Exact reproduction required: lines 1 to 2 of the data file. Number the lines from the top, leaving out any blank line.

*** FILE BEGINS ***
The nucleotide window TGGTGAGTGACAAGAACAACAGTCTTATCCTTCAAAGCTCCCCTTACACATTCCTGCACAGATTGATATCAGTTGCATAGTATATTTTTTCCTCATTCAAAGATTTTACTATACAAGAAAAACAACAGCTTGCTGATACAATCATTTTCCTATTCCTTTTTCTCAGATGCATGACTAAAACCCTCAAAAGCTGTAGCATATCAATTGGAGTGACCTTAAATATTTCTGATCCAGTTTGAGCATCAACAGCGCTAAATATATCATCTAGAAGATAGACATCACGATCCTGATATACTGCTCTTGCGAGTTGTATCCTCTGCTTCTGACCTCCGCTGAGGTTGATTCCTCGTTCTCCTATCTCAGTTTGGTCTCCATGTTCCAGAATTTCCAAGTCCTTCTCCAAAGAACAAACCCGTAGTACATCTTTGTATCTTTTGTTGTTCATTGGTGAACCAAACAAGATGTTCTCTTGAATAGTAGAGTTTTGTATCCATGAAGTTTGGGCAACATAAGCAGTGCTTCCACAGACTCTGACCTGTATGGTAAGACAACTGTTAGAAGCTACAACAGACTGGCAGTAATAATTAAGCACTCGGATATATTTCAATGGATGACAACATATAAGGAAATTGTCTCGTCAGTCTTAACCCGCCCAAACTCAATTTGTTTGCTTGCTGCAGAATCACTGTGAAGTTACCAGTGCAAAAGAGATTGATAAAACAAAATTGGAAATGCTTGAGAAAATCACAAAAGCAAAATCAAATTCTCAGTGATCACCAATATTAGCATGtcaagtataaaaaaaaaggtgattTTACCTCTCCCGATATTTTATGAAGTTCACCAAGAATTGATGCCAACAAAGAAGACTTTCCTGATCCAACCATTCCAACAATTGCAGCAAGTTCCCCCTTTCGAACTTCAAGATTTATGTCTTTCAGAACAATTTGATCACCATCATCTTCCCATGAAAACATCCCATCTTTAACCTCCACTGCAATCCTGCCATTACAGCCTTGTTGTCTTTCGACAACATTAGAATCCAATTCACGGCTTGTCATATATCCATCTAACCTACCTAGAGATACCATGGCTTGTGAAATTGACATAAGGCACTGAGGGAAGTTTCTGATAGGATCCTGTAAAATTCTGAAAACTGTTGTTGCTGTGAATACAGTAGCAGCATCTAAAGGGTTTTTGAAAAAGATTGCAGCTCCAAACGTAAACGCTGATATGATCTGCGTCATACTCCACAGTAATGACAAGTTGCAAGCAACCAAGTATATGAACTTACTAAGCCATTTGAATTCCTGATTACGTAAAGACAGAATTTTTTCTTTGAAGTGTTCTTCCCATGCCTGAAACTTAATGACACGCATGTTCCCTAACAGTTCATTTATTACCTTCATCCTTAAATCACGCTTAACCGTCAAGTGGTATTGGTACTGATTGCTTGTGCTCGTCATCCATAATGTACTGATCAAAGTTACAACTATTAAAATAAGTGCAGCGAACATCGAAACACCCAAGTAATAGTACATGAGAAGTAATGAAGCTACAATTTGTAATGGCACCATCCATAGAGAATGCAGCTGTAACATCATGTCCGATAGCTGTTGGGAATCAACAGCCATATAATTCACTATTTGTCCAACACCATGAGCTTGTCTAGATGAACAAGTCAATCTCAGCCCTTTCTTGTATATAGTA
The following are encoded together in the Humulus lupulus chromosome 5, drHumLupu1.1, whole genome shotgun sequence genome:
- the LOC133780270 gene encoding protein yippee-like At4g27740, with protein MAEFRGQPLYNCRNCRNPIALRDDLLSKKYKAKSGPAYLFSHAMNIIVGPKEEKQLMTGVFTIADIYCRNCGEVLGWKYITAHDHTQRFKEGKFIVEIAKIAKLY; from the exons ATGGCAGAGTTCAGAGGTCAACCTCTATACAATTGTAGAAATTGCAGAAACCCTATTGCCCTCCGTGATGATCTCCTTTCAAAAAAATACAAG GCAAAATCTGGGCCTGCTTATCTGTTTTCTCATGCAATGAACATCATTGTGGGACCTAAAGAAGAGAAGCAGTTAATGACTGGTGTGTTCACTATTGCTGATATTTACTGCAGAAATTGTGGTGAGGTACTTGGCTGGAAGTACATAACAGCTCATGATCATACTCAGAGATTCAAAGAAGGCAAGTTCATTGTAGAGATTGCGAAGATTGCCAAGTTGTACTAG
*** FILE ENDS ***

The nucleotide window TGGTGAGTGACAAGAACAACAGTCTTATCCTTCAAAGCTCCCCTTACACATTCCTGCACAGATTGATATCAGTTGCATAGTATATTTTTTCCTCATTCAAAGATTTTACTATACAAGAAAAACAACAGCTTGCTGATACAATCATTTTCCTATTCCTTTTTCTCAGATGCATGACTAAAACCCTCAAAAGCTGTAGCATATCAATTGGAGTGACCTTAAATATTTCTGATCCAGTTTGAGCATCAACAGCGCTAAATATATCATCTAGAAGATAGACATCACGATCCTGATATACTGCTCTTGCGAGTTGTATCCTCTGCTTCTGACCTCCGCTGAGGTTGATTCCTCGTTCTCCTATCTCAGTTTGGTCTCCATGTTCCAGAATTTCCAAGTCCTTCTCCAAAGAACAAACCCGTAGTACATCTTTGTATCTTTTGTTGTTCATTGGTGAACCAAACAAGATGTTCTCTTGAATAGTAGAGTTTTGTATCCATGAAGTTTGGGCAACATAAGCAGTGCTTCCACAGACTCTGACCTGTATGGTAAGACAACTGTTAGAAGCTACAACAGACTGGCAGTAATAATTAAGCACTCGGATATATTTCAATGGATGACAACATATAAGGAAATTGTCTCGTCAGTCTTAACCCGCCCAAACTCAATTTGTTTGCTTGCTGCAGAATCACTGTGAAGTTACCAGTGCAAAAGAGATTGATAAAACAAAATTGGAAATGCTTGAGAAAATCACAAAAGCAAAATCAAATTCTCAGTGATCACCAATATTAGCATGtcaagtataaaaaaaaaggtgattTTACCTCTCCCGATATTTTATGAAGTTCACCAAGAATTGATGCCAACAAAGAAGACTTTCCTGATCCAACCATTCCAACAATTGCAGCAAGTTCCCCCTTTCGAACTTCAAGATTTATGTCTTTCAGAACAATTTGATCACCATCATCTTCCCATGAAAACATCCCATCTTTAACCTCCACTGCAATCCTGCCATTACAGCCTTGTTGTCTTTCGACAACATTAGAATCCAATTCACGGCTTGTCATATATCCATCTAACCTACCTAGAGATACCATGGCTTGTGAAATTGACATAAGGCACTGAGGGAAGTTTCTGATAGGATCCTGTAAAATTCTGAAAACTGTTGTTGCTGTGAATACAGTAGCAGCATCTAAAGGGTTTTTGAAAAAGATTGCAGCTCCAAACGTAAACGCTGATATGATCTGCGTCATACTCCACAGTAATGACAAGTTGCAAGCAACCAAGTATATGAACTTACTAAGCCATTTGAATTCCTGATTACGTAAAGACAGAATTTTTTCTTTGAAGTGTTCTTCCCATGCCTGAAACTTAATGACACGCATGTTCCCTAACAGTTCATTTATTACCTTCATCCTTAAATCACGCTTAACCGTCAAGTGGTATTGGTACTGATTGCTTGTGCTCGTCATCCATAATGTACTGATCAAAGTTACAACTATTAAAATAAGTGCAGCGAACATCGAAACACCCAAGTAATAGTACATGAGAAGTAATGAAGCTACAATTTGTAATGGCACCATCCATAGAGAATGCAGCTGTAACATCATGTCCGATAGCTGTTGGGAATCAACAGCCATATAATTCACTATTTGTCCAACACCATGAGCTTGTCTAGATGAACAAGTCAATCTCAGCCCTTTCTTGTATATAGTA
The following are encoded together in the Humulus lupulus chromosome 5, drHumLupu1.1, whole genome shotgun sequence genome: